You really can do yoga on a paddleboard. It definitely tests your balance and when the wind is blowing, like it was on Sunday, you and your fellow class members drift apart fairly often. In that case, you just pause the posing for a minute to paddle back together. There were also a plethora of anchored sailboats that we had to avoid floating into, but I looked at them as just another way of keeping us on our toes.
Even though my “yoga mat” seemed determined to carry me out to sea, I still found it relaxing and an interesting challenge. And at the end of practice, lying back on the board and being rocked by the gentle waves in savasana–or “corpse pose”–I looked up at the cobalt blue sky and clouds racing by and felt true peace for the first time in weeks.
Urban Kai is the company that offers the stand-up paddleboard (SUP) yoga classes. They also teach regular yoga fitness classes and there is the option of just renting a board to paddle around by yourself if you want to.
The class was down at the “end of the island”, which was the place where, when I was in high school, a long line of teenager-driven cars would converge to partake in some underage drinking until the inevitable police car would pull up and everyone would disperse to their cars yelling, “Cops!”. Then we’d all drive on to the next unsuitable location and repeat the process. A pretty stupid way to spend an evening looking back at it.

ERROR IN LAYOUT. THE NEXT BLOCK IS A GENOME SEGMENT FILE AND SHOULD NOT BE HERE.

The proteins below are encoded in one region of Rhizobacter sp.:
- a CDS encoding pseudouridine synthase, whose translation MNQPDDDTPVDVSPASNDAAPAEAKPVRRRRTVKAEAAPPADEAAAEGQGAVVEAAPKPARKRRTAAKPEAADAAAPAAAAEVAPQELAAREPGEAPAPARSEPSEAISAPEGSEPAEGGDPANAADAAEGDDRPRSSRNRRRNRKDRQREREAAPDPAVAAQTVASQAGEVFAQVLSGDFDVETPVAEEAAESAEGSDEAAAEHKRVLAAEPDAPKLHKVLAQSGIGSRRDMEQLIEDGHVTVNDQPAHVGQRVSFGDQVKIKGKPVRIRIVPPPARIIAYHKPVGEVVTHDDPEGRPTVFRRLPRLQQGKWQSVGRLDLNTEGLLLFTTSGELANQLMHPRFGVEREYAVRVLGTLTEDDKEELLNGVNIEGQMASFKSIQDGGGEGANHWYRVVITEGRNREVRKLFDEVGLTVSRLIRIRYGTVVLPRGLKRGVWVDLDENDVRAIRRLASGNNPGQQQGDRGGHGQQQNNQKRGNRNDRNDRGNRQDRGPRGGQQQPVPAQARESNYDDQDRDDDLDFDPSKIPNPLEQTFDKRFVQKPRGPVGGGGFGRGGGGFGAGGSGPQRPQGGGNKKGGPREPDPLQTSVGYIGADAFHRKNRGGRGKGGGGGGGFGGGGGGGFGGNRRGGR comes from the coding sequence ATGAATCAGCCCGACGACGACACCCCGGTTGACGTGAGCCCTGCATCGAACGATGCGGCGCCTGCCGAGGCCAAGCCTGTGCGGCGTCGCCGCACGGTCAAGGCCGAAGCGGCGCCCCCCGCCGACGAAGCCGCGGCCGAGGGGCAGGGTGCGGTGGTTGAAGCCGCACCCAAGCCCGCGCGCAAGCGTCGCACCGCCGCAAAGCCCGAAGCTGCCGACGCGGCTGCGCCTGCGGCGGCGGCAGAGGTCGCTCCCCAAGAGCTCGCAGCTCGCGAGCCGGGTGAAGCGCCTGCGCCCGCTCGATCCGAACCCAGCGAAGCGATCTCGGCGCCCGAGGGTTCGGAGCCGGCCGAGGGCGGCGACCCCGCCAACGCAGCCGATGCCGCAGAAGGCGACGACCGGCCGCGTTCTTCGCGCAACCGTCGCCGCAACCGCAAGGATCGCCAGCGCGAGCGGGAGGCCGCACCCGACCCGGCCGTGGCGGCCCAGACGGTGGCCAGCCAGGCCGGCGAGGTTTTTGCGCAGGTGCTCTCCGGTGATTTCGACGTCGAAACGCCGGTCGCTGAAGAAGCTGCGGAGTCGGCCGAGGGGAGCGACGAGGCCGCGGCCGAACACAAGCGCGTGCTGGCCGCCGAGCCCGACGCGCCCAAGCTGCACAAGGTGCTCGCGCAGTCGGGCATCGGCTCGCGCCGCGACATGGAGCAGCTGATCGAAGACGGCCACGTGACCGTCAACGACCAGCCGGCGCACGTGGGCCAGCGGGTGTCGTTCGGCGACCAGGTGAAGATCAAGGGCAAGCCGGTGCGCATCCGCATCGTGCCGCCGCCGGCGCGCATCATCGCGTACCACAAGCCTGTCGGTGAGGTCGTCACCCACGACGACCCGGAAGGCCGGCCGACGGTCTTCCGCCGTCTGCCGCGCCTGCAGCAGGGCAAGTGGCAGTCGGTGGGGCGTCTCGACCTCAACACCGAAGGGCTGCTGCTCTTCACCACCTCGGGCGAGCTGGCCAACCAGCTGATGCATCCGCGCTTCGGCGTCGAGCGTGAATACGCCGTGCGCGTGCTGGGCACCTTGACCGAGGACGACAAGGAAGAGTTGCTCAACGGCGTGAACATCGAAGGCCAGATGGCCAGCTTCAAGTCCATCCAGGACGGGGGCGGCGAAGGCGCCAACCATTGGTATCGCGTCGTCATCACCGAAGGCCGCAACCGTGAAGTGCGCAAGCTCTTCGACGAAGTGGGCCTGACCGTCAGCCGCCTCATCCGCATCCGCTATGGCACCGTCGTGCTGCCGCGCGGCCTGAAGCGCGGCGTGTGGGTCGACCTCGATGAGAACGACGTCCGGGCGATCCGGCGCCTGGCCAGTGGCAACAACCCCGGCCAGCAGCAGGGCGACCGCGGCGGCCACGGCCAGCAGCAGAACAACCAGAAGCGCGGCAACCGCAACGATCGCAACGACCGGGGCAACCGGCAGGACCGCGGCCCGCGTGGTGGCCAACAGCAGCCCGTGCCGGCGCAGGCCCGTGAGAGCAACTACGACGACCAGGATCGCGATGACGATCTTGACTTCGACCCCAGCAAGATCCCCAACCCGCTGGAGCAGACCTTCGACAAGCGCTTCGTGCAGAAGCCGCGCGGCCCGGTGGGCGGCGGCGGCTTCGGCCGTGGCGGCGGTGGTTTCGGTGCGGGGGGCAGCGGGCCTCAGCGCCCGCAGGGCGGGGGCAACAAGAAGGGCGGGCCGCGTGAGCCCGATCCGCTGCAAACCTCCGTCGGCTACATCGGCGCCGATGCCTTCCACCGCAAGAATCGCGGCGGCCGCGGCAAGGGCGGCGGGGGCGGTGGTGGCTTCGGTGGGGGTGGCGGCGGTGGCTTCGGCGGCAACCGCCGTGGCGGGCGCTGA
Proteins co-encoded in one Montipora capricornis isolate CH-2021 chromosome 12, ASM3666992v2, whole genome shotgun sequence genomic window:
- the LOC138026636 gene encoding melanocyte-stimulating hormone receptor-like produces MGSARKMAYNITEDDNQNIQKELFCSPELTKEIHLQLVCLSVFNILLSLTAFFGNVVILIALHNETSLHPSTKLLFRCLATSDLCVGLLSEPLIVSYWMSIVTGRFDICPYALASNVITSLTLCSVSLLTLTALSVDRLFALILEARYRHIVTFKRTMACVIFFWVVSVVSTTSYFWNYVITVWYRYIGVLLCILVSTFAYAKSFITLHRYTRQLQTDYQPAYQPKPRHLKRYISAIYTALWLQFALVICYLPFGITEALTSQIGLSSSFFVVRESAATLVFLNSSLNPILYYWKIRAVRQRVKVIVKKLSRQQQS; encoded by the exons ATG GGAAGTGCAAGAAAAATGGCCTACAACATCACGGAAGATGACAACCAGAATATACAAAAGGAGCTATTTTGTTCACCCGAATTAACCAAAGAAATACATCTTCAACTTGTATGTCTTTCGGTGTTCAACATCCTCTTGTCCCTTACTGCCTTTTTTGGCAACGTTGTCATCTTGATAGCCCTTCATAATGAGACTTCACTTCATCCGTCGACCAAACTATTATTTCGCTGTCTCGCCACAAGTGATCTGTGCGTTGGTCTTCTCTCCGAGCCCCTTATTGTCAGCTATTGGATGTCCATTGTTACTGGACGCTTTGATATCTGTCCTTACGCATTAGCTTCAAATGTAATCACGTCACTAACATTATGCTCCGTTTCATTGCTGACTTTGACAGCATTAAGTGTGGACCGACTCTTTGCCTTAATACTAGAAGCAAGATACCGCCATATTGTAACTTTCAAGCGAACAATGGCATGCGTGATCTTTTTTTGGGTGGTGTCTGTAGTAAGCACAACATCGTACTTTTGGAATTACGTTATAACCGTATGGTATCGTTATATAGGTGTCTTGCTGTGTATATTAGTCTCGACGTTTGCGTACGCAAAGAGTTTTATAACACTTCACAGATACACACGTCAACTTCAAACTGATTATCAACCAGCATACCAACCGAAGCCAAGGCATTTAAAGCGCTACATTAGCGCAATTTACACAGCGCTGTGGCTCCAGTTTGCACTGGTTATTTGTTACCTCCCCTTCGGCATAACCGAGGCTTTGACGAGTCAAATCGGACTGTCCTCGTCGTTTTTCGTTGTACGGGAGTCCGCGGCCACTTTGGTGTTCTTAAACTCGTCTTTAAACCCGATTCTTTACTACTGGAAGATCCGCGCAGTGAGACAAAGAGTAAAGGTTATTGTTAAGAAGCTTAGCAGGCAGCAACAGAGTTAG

But I digress—back to modern times.
“The end” of Davis Islands is a lovely place for SUP-board activities. Beyond the linear park and bike path and near the waterfront dog park, there is a little protected harbor where a lot of the aforementioned sailboats are moored. And there is a small beach, which is much less beer-canny than it was back in the day. It’s actually a nice place to chill and to access one of the best parts of living in Tampa, which is being surrounded by water.
Yoga on the board was interesting, both physically and visually. I definitely attempted each move much more cautiously than I would on land. But the SUP-boards are so stable that once you get used to it, the added sensory input of down-dogging while looking at an upside-down, boat-filled horizon and floating through the water is downright delightful.
I was thoroughly unable to do certain poses like a headstand or the tree pose where you stand with only one leg on the board, even when using my paddle like a kickstand for balance. But I was able to do a backbend and I didn’t fall in the water once. I felt that was accomplishment enough.
One of my oldest friends, Courtney, has recently moved back to the Tampa Bay area. She accompanied me on the SUP-board yoga adventure. She and I plan to take the plunge and buy our own boards soon so we can paddle all over our great watery state whenever we want to. I’m so grateful for my cool women friends who are here to help me adjust and make the most of my suddenly partnerless life. Thank you Maura and Courtney and the rest of my lady friends.
I would recommend that anyone try stand-up paddleboarding, no matter what your skill level is. You can always start on your knees and you’ll be amazed with the stability. It’s a unique way to enjoy the water and, if you get tired of paddling, you can always just strike a corpse pose and lie back on the board to watch the clouds go by. Technically, that counts as doing yoga.
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